On Monday evening, conservative KIRO radio host Jason Rantz linked allegations of “anti-male bias” to a recent hire in the Seattle Fire Department. The new employee, Jyl Shaffer, was hired as an Equal Employment Opportunity Investigator, a role responsible for ensuring compliance with federal civil rights laws in the workplace.
He made a big deal about it on social media, but he’s got nothing. His evidence for her alleged bias constitutes nothing more than a pair of settled lawsuits against Shaffer’s former employers, where neither party admitted any wrongdoing. Even more confusingly, he presented no evidence from Shaffer’s three years working in a similar role for King County Metro.
Rantz Doesn’t Understand How Lawsuits Work
Rantz’s main pieces of “evidence” for his smear come from two lawsuits filed against Shaffer’s employers–a couple of universities where she worked before moving to King County. However, neither lawsuit supports Rantz’s claim of her being a gender “partisan,” whatever the fuck that means.
The first suit involves an incident from 2016 at Montana State University, where a student claimed he was unfairly expelled for expressing anti-trans opinions to an instructor. The university settled the suit after a judge denied the institution’s motion to dismiss the case, and the university did not admit to any wrongdoing in the settlement.
As a result, the allegations from the student’s complaint that Rantz decided to cherry-pick were never vetted in a court, nor did the student ever have to stand up to cross-examination by the university’s attorneys.
Further, if Rantz had bothered to ask any licensed attorney in Washington (such as yours truly), he would have learned that a judge has to treat the allegations from a plaintiff as true when ruling on a motion to dismiss. That means the student’s victory on that motion has very little bearing on whether the claims were actually true, and any responsible journalist wouldn’t rely on them without corroborating evidence–and Rantz failed to produce any such evidence.
Rantz tried to back up the settled lawsuit’s claims by pointing out that Shaffer left her position as MSU’s director of the Office of Institutional Equity and Title IX coordinator, but he failed to mention that she remained an employee of the institution by transferring to a role as an adjunct professor. So, since we don’t have any actual evidence of wrongdoing on Shaffer’s part from the lawsuit, leaving out the context that her employer kept her on campus creates a false impression that the allegations had more merit than they really did.
The second lawsuit Rantz relied on effectively followed the same pattern, but with even less circumstantial evidence that it showed any of Shaffer’s alleged bias.
While I’m not going to waste too much of your time on the details of that case, it does include a rather novel legal argument. In the case, a woman accused a man of sexually assaulting her when she was too inebriated to give consent. But then the man’s attorneys argued that he was so drunk that he was the one who was actually taken advantage of. Gotta say, the men’s rights lawyers have gotten real creative lately!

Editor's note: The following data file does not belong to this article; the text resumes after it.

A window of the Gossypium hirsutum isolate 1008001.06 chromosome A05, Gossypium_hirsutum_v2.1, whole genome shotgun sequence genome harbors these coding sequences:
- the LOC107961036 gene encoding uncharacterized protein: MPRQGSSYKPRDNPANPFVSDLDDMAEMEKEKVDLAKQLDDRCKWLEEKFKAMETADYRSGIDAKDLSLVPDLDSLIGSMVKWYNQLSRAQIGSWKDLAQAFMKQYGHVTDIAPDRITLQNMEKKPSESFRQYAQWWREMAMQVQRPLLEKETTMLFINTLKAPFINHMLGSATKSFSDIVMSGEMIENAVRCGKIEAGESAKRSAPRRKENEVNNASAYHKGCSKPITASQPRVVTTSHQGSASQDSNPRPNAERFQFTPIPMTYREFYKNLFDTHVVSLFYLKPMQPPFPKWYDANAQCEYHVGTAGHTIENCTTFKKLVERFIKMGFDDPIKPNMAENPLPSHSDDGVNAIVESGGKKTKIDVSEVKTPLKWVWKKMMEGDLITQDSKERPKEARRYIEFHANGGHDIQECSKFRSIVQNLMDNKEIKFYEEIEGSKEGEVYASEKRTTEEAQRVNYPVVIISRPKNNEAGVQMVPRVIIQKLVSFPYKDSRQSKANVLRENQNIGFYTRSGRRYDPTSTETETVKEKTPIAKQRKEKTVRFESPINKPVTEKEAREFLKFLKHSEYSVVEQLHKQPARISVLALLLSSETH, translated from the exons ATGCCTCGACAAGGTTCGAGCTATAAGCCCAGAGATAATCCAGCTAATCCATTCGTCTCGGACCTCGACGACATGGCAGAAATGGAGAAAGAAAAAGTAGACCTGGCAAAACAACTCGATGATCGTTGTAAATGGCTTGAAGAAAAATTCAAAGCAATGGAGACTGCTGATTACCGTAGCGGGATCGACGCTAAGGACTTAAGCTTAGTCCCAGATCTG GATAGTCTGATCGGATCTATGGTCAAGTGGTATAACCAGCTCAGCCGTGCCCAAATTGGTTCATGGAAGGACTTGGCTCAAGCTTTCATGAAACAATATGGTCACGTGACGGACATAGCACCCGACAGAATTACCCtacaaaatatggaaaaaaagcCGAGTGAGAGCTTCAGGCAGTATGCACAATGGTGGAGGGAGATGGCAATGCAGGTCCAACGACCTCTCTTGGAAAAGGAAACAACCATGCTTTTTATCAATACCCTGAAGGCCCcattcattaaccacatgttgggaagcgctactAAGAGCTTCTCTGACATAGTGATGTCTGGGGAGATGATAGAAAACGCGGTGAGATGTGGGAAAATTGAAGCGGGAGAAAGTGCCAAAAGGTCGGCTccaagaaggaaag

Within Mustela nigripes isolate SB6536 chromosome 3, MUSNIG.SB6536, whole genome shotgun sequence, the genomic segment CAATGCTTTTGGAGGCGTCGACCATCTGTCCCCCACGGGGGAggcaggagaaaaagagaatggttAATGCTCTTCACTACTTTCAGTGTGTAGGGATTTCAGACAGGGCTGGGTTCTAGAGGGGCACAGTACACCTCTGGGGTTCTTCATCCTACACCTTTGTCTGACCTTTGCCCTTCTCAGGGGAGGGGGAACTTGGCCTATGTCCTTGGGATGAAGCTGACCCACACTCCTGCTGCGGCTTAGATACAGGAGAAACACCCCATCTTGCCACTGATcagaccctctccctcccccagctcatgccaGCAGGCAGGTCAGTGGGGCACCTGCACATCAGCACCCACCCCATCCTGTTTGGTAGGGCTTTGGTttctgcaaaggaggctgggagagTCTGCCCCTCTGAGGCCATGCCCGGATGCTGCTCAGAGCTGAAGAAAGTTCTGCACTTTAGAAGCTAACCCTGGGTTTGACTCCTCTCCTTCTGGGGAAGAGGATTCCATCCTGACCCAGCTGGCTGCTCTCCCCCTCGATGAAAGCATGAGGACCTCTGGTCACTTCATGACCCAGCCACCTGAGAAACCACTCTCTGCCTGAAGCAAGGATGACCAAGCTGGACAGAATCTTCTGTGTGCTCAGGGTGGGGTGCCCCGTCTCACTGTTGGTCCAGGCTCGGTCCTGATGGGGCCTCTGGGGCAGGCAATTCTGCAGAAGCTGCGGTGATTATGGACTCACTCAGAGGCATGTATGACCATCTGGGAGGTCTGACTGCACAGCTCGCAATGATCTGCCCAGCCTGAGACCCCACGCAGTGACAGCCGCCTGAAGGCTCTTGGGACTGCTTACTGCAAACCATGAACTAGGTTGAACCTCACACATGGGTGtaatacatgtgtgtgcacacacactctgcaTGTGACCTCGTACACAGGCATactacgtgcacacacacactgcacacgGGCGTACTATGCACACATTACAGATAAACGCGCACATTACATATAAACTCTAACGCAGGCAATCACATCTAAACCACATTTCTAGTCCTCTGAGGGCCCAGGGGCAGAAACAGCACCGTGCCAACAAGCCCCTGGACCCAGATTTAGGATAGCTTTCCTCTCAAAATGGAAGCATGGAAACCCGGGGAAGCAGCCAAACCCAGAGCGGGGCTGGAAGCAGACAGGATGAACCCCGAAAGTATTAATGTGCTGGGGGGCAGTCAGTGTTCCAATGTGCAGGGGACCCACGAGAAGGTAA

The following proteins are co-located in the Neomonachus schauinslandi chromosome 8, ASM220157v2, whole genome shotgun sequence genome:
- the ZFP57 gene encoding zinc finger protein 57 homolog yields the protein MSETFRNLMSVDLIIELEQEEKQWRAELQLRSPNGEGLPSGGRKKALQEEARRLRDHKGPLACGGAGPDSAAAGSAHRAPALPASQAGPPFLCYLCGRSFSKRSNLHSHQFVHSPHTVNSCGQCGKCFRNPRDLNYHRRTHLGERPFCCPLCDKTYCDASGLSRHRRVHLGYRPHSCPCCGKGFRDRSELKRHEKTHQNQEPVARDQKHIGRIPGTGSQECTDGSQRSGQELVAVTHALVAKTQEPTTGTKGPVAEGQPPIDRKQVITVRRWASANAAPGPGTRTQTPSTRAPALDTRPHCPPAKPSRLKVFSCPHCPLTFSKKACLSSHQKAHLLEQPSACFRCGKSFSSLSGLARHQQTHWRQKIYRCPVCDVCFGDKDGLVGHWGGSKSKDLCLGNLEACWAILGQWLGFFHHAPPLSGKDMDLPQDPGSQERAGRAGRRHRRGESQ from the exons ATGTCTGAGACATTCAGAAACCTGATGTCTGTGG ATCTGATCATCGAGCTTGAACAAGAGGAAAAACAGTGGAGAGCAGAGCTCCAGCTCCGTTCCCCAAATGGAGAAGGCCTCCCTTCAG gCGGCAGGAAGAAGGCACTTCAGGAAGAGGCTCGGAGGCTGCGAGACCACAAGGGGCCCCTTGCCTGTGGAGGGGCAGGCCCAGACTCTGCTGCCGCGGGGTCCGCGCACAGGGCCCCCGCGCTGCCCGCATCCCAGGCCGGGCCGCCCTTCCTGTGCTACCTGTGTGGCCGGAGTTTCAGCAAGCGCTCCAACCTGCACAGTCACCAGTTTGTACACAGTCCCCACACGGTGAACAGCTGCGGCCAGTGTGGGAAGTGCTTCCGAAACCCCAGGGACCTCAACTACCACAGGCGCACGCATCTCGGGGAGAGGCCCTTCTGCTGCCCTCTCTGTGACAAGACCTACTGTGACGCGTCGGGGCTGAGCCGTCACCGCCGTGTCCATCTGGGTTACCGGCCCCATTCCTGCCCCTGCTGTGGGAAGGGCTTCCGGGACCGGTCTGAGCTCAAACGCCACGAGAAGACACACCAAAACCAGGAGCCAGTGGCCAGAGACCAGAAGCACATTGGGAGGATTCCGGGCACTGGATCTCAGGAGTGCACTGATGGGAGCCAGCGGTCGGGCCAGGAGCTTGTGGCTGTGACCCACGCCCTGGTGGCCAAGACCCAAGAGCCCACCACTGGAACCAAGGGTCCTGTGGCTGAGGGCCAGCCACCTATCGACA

Anyhow, Rantz cited an article about the lawsuit in Reason that failed to mention Shaffer’s name a single time, but it did include confirmation from a university spokesperson that the settlement in that case did not involve an admission of wrongdoing.
Rantz also failed to mention that the judge’s order denying the university’s motion to dismiss included the explicit disclaimer that “the Court does not intend to suggest that it has reached even a preliminary decision as to the merits of [the student’s] claim.”
Rantz’s Pandering Obscures the Real Problem
So what the hell does any of this have to do with the Seattle Fire Department’s compliance with federal civil rights laws? Well, nothing, until you zoom out and realize that there’s actually a big problem in how our country’s fire departments treat women employees.
The anonymous “SFD staffers” whining to Rantz seem to be worried about not getting a fair shake if the department assigns this “woke” investigator to a complaint against them. But–unlike Shaffer–they’ve got plenty of protection if they want to do any sexism on the job.
First, the firefighters are unionized. That means they’ll have the right to a union representative in any disciplinary action against them stemming from any investigation Shaffer conducts, and they’ll also have the right to appeal any discipline to an arbitrator if they believe it’s the product of bias. Shaffer has no such protection, as the position she accepted is not represented.
More importantly, there’s no proof that she’s actually done anything wrong! In an email, a spokesperson from King County Metro confirmed that Shaffer resigned from her job there on November 26. The spokesperson declined to comment on the reason for her departure, but, given her recent hire at the fire department, the most likely explanation is that she simply left for the new job at SFD.
Acknowledging all of this, of course, would be inconvenient for Rantz. After all, it wouldn’t help him pander to his sources within SFD, who are apparently upset about the ongoing staffing crisis but who don’t want to try to retain that staff by protecting the civil rights of their coworkers. But don’t worry, it’s not as if there are recent examples of a local fire department creating a hostile work environment for Black people or for women employees or anything.